Sewing Basics

Image of sewing machine straight stitch

Straight Stitch

The straight stitch is the most basic and commonly used stitch in sewing. It forms a straight line of stitches.

How to do it:
1. Select the straight stitch on your sewing machine.
2. Place the fabric under the presser foot and align it with the desired seam allowance.
3. Lower the presser foot.
4. Begin sewing while guiding the fabric evenly, keeping the edge aligned with the seam guide on the throat plate.

Image of sewing machine zigzag stitch

Zigzag Stitch

The zigzag stich creates a zigzag pattern and is versatile for finishing raw edges, sewing stretchy fabrics, and creating decorative designs.

How to do it:
1. Select the zigzag stitch on your sewing machine.
2. Adjust the stitch width and length as needed for your project.
3. Place the fabric under the presser foot and lower it.
4. Start sewing, guiding the fabric to create the desired zigzag pattern.


Backstitch Stitch

The backstitch is used at the beginning and end of a seam to secure it. It prevents stitches from unraveling.

How to do it:
1. Select the straight stitch on your sewing machine.
2. Begin sewing
3. After a few stitches, reverse the machine by using the reverse lever or button.
4. Sew backward for a few stitches.
5. Release the reverse control and continue sewing forward to complete the seam.

Image of sewing machine overlock stitch

Overlock or Serger Stitch

Overlock stitches are used to finish the edges of fabric, preventing fraying. This stitch is typically created using a overlocker (serger) machine.

How to do it:
1. Use a serger machine or a sewing machine with overlock capabilities.
2. Place the fabric under the presser foot and align the edge with the knife or cutting blade on the serger.
3. Lower the presser foot and begin sewing. The machine will simultaneously trim the fabric edge and create an overlock stitch.

Image sewing machine buttonhole stitch

Buttonhole Stitch

Buttonhole stitches are used to create openings for buttons in fabric. Modern sewing machines often have an automatic buttonhole function.

How to do it:
1. Select the buttonhole stitch on your sewing machine.
2. Place the fabric where you want the buttonhole to be.
3. Lower the presser foot and start sewing. The machine will automatically create the buttonhole, typically in four steps: left side, bottom, right side, and top.

blind hem stitch

Blind Hem Stitch

The blind hem stitch is used for hemming garments when you want the stitching to be inconspicuous from the outside.

How to do it:
1. Select the blind hem stitch on your sewing machine.
2. Fold the fabric edge to create a narrow hem.
3. Align the folded edge with the guide on the sewing machine.
4. Lower the presser foot and begin sewing. The machine will create a series of straight stitches and small zigzag stitches that catch the folded fabric.

Sewing Terminology

Bias: The diagonal direction of woven fabric, often used for binding and adding flexibility to seams.

Binding: A strip of fabric used to encase raw edges, often seen on quilt edges or as a decorative finish.

Bobbin: A small spool that holds the lower thread in a sewing machine.

Basting: Temporary, long, and loose stitches used to hold fabric layers together before permanent stitching.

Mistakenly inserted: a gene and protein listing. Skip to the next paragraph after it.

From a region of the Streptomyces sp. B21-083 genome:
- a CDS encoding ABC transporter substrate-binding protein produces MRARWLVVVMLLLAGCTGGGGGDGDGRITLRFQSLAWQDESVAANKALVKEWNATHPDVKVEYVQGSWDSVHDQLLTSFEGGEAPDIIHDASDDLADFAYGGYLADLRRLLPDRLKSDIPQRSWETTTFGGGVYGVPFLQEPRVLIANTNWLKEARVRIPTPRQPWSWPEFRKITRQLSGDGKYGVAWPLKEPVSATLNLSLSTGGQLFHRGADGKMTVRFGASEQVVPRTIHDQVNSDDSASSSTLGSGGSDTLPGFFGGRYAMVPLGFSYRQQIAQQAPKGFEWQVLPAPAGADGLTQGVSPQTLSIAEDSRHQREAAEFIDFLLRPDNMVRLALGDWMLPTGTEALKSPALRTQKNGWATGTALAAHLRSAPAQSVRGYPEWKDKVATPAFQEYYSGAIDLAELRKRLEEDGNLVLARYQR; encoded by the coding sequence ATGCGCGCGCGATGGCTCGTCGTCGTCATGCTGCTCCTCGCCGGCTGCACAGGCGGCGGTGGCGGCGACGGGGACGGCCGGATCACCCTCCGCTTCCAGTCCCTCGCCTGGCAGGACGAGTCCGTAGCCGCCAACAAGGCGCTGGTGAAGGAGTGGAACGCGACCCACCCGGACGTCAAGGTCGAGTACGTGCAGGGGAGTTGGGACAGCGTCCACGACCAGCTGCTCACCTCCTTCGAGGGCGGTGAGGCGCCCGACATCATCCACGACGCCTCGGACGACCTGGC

Buttonhole: An opening in fabric created to secure buttons, often with a reinforced stitch.

Dart: A folded and stitched tapered seam used for shaping garments to fit curves, such as bust or waist drats.

Edgestitching: Stitching close to the edge of fabric for a neat finish and added stability.

Feed dogs: The small, toothed mechanisms on the sewing machine that move the fabric under the presser foot.

Gathering: The process of creating controlled gathers or pleats in fabric for fullness or decorative purposes.

Hem: A finished edge of fabric, often folded and stitched to prevent fraying.

Interfacing: A stabilizing material applied to fabric to provide structure and support in areas like collars and cuffs.

Notions: Small sewing supplies such as buttons, zippers, snaps, and thread.

Pinking Shears: Scissors with serrated blades used for cutting fabric to prevent fraying.

Presser Foot: The attachment on the sewing machine that holds the fabric down while stitching.

Raw Edge: The cut edge of fabric that may fray if left untreated.

Right Side and Wrong Side: The “right side” is the visible side of the fabric, while the “wrong side” is the hidden side.

Seam Allowance: The area between the stitching line and the edge of the fabric on a seam.

Serpentine Stitch: A decorative stitch that resembles a wavy line, often used for embellishment.

Tension: The amount of pressure applied to the thread as it passes through the sewing machine, affecting stitch formation.

Topstitching: Stitching on the outside of a garment, often used decoratively or to secure seams.

Understitching: Stitching close to a seam allowance on the facing side to help facings or linings stay inside and not roll out.

Walking Foot: A sewing machine foot used for sewing multiple layers of fabric or slippery materials.

Zigzag Stitch: A stitch that moves back and forth in a zigzag pattern, used for seam finishing, stretch fabrics, and decorative purposes.

Tack Stitch: Short, straight stitches used for reinforcement or to hold layers together temporarily.

Staystitching: A row of stitches made along the edge of fabric to prevent stretching or distortion.

Grainline: The direction parallel to the selvage, typically indicated on sewing patterns for proper fabric alignment.

Notch: A small cut or marking on a pattern piece used for alignment during sewing.

Seam Ripper: A tool used to remove stitches or open seams when mistakes are made.